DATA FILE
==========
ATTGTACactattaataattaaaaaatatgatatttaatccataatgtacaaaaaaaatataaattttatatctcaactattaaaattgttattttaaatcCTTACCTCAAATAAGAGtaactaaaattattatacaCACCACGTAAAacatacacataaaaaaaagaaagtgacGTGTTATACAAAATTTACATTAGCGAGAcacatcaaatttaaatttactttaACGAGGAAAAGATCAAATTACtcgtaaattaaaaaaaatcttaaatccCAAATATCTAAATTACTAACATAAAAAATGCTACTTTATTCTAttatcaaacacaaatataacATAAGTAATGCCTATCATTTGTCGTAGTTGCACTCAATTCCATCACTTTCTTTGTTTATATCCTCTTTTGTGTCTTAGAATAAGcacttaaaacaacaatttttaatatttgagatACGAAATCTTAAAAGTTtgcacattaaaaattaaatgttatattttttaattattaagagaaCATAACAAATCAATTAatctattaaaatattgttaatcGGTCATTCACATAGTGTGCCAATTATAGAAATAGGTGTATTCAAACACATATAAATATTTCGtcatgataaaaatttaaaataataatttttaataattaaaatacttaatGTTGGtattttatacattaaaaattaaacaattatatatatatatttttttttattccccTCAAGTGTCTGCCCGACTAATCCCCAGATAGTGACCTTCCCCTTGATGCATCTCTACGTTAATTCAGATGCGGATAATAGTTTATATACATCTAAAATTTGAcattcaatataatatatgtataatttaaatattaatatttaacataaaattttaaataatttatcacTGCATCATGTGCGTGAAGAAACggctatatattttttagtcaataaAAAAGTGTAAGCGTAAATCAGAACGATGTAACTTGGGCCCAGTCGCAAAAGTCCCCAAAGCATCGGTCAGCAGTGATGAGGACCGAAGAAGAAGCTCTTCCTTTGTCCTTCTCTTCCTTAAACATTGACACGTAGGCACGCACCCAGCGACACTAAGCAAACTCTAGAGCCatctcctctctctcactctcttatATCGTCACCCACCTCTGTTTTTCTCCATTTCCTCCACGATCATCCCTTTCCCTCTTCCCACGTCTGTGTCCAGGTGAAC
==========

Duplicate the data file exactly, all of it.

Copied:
ATTGTACactattaataattaaaaaatatgatatttaatccataatgtacaaaaaaaatataaattttatatctcaactattaaaattgttattttaaatcCTTACCTCAAATAAGAGtaactaaaattattatacaCACCACGTAAAacatacacataaaaaaaagaaagtgacGTGTTATACAAAATTTACATTAGCGAGAcacatcaaatttaaatttactttaACGAGGAAAAGATCAAATTACtcgtaaattaaaaaaaatcttaaatccCAAATATCTAAATTACTAACATAAAAAATGCTACTTTATTCTAttatcaaacacaaatataacATAAGTAATGCCTATCATTTGTCGTAGTTGCACTCAATTCCATCACTTTCTTTGTTTATATCCTCTTTTGTGTCTTAGAATAAGcacttaaaacaacaatttttaatatttgagatACGAAATCTTAAAAGTTtgcacattaaaaattaaatgttatattttttaattattaagagaaCATAACAAATCAATTAatctattaaaatattgttaatcGGTCATTCACATAGTGTGCCAATTATAGAAATAGGTGTATTCAAACACATATAAATATTTCGtcatgataaaaatttaaaataataatttttaataattaaaatacttaatGTTGGtattttatacattaaaaattaaacaattatatatatatatttttttttattccccTCAAGTGTCTGCCCGACTAATCCCCAGATAGTGACCTTCCCCTTGATGCATCTCTACGTTAATTCAGATGCGGATAATAGTTTATATACATCTAAAATTTGAcattcaatataatatatgtataatttaaatattaatatttaacataaaattttaaataatttatcacTGCATCATGTGCGTGAAGAAACggctatatattttttagtcaataaAAAAGTGTAAGCGTAAATCAGAACGATGTAACTTGGGCCCAGTCGCAAAAGTCCCCAAAGCATCGGTCAGCAGTGATGAGGACCGAAGAAGAAGCTCTTCCTTTGTCCTTCTCTTCCTTAAACATTGACACGTAGGCACGCACCCAGCGACACTAAGCAAACTCTAGAGCCatctcctctctctcactctcttatATCGTCACCCACCTCTGTTTTTCTCCATTTCCTCCACGATCATCCCTTTCCCTCTTCCCACGTCTGTGTCCAGGTGAAC